By Tracey Royal, President, Women’s Council of Realtors, Illinois
Affordable housing is such a broad topic that has many challenges within the real estate industry. My purpose as a Realtor was redefined when I had the pleasure of serving as the 2020 chair for the Affordable Housing Committee for Illinois Realtors. Many people have negative perceptions related to affordable housing; however, my goal was to determine why and create a new narrative that the Realtor community could embrace to be more proactive and intentional about creating pathways to homeownership for all.
I sought the guidance of Athena Williams, executive director of the Oak Park Housing Authority, a HUD-approved housing counseling agency that provides a variety of free resources, including homebuyer education, financial empowerment, homeownership preservation, foreclosure prevention, down payment assistance, expanded rental options and so much more. She helped me understand that the term “affordable housing” is often inaccurately used interchangeably with “housing subsidies.” But a consumer’s inability to pay is distinctly different from what are often considered barriers to homeownership. Housing subsidies are government-sponsored economic assistance programs designed to alleviate housing costs for low- to moderate-income levels. Barriers to homeownership are systemic improprieties that create obstacles to prevent consumers from becoming homeowners. I felt that in order to change the narrative, Realtors needed to take a boots-on-the-ground approach and become ambassadors within the real estate industry by becoming more knowledgeable about grant programs for first-time homeowners to help with down payment and closing costs. I also encourage Realtors to collaborate with their local HUD counseling agencies within their communities to be a trusted source of the source.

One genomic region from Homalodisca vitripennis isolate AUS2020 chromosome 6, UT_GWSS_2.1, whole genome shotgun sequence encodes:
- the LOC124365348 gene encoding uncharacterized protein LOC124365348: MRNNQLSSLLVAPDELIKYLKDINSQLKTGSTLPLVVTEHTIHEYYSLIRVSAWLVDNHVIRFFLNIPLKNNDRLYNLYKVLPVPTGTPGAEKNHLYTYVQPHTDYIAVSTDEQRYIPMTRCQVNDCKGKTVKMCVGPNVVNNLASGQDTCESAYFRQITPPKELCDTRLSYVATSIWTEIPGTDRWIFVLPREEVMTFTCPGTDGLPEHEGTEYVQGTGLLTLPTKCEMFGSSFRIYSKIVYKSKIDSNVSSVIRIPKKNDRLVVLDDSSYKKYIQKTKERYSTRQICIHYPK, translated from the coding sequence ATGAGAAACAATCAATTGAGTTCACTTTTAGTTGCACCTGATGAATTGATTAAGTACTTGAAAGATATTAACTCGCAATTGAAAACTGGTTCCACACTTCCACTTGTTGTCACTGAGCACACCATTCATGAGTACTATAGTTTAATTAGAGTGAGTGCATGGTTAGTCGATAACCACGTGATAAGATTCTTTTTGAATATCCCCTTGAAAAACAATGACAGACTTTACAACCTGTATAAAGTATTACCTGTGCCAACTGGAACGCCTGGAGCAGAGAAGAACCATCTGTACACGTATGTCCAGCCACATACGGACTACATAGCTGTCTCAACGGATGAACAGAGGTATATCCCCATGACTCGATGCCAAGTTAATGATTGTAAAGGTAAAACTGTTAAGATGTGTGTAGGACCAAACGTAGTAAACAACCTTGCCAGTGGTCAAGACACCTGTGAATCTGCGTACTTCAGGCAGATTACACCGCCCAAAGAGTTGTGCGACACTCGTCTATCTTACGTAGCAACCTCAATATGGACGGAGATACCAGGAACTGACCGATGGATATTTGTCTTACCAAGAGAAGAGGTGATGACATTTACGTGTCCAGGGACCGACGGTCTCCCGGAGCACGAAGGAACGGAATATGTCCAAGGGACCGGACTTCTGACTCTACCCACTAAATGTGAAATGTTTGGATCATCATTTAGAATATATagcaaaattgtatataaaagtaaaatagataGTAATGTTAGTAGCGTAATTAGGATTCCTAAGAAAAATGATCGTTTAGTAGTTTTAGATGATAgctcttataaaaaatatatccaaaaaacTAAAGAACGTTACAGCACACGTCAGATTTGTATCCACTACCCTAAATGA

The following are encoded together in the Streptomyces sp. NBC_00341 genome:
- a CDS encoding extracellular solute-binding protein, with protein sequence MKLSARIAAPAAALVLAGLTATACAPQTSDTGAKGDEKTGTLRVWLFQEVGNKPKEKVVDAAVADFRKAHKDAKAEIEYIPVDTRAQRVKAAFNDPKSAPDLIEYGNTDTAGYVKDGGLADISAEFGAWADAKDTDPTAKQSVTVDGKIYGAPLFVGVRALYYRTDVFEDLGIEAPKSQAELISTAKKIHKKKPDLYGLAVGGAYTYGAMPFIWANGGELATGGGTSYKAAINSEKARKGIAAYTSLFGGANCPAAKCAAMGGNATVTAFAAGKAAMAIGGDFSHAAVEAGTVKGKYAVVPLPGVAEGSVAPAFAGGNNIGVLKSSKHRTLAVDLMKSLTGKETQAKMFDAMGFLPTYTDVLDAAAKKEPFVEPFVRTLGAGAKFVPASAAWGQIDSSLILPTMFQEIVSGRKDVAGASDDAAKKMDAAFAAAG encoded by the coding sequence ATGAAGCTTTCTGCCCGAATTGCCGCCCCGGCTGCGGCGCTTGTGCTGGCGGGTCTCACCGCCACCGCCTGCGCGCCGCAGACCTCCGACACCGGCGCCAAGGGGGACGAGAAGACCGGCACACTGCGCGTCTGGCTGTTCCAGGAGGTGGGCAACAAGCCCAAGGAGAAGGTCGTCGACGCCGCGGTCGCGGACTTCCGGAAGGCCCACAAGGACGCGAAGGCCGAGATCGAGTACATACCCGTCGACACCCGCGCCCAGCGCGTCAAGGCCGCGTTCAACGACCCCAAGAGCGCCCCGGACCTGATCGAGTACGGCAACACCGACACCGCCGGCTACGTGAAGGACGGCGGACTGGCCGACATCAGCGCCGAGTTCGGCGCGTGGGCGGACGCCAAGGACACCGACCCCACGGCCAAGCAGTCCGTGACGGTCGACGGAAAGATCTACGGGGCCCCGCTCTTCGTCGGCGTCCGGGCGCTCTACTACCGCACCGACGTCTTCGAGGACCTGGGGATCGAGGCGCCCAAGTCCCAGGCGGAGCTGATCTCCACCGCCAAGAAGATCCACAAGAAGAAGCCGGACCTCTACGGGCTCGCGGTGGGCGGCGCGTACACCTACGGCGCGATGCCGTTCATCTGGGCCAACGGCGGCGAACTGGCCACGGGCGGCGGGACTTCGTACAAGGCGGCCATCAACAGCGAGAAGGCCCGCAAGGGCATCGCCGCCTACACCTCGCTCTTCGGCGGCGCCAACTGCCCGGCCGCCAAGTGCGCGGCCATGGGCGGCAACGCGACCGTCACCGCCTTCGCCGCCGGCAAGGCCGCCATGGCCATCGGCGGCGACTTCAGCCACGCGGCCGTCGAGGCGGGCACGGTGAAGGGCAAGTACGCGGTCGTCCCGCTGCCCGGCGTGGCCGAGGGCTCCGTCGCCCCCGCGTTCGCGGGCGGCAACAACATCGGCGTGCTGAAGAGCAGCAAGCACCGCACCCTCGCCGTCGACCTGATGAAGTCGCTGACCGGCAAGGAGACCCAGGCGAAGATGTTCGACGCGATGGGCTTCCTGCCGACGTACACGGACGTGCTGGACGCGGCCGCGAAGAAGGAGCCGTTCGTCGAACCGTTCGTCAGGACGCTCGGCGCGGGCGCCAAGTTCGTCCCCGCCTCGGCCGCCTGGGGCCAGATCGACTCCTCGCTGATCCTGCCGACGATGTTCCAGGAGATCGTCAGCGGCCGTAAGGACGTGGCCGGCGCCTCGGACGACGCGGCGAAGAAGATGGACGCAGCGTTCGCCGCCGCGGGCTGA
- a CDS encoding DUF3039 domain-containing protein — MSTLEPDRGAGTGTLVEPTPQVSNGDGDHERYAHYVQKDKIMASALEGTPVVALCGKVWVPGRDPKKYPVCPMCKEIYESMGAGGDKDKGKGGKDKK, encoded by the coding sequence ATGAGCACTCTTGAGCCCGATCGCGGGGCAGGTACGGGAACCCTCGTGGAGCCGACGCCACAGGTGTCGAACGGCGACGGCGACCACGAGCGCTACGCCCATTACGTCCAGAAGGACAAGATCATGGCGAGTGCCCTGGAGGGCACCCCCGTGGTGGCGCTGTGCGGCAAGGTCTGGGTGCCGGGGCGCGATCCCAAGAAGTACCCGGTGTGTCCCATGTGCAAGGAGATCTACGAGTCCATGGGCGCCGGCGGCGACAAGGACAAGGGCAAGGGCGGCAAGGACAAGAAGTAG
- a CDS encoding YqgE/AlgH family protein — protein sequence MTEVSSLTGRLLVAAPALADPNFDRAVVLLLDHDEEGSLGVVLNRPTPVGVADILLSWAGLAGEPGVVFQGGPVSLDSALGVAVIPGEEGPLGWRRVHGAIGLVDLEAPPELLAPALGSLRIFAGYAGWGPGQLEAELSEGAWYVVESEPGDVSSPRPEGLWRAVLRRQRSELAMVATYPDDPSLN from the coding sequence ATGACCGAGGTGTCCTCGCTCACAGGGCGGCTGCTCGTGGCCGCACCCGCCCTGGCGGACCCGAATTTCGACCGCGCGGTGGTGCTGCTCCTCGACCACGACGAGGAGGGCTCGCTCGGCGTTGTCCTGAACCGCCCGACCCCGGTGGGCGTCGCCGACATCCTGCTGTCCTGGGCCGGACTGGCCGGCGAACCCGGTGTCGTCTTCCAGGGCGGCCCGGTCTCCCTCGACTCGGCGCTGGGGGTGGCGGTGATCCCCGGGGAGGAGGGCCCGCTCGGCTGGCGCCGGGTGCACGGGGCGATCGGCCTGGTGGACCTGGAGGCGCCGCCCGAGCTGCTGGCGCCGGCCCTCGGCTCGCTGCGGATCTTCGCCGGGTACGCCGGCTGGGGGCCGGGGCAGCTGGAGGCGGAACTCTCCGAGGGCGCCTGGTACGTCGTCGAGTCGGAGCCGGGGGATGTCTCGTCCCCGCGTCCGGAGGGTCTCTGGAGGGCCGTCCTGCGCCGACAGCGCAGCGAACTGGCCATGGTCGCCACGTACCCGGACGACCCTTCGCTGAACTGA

The State of Housing in Black America (SHIBA) Report, produced by the National Association of Real Estate Brokers (NAREB), the oldest minority trade association in the country, stated that there is a disparity in housing among Black, Hispanic and white Americans. The report showed that in 2019, the U.S. Census Bureau reported homeownership rates of 42.1% for Black households, 47.5% for Latino households and 74.3% for white households. It is our responsibility to go deeper when guiding our clientele through the homebuying process. Part of that responsibility means being intentional about our partnerships we build in the marketplace, where we can ethically promote products and services toward a pathway to success for those who desire homeownership.
In my current role as assistant branch vice president for Coldwell Banker Realty, I lead by encouraging my agents to demonstrate their value as Realtors by taking a holistic approach to providing service to their clients. I firmly believe that it is our responsibility as Realtors to promote resources for consumers that create pathways toward building wealth through homeownership.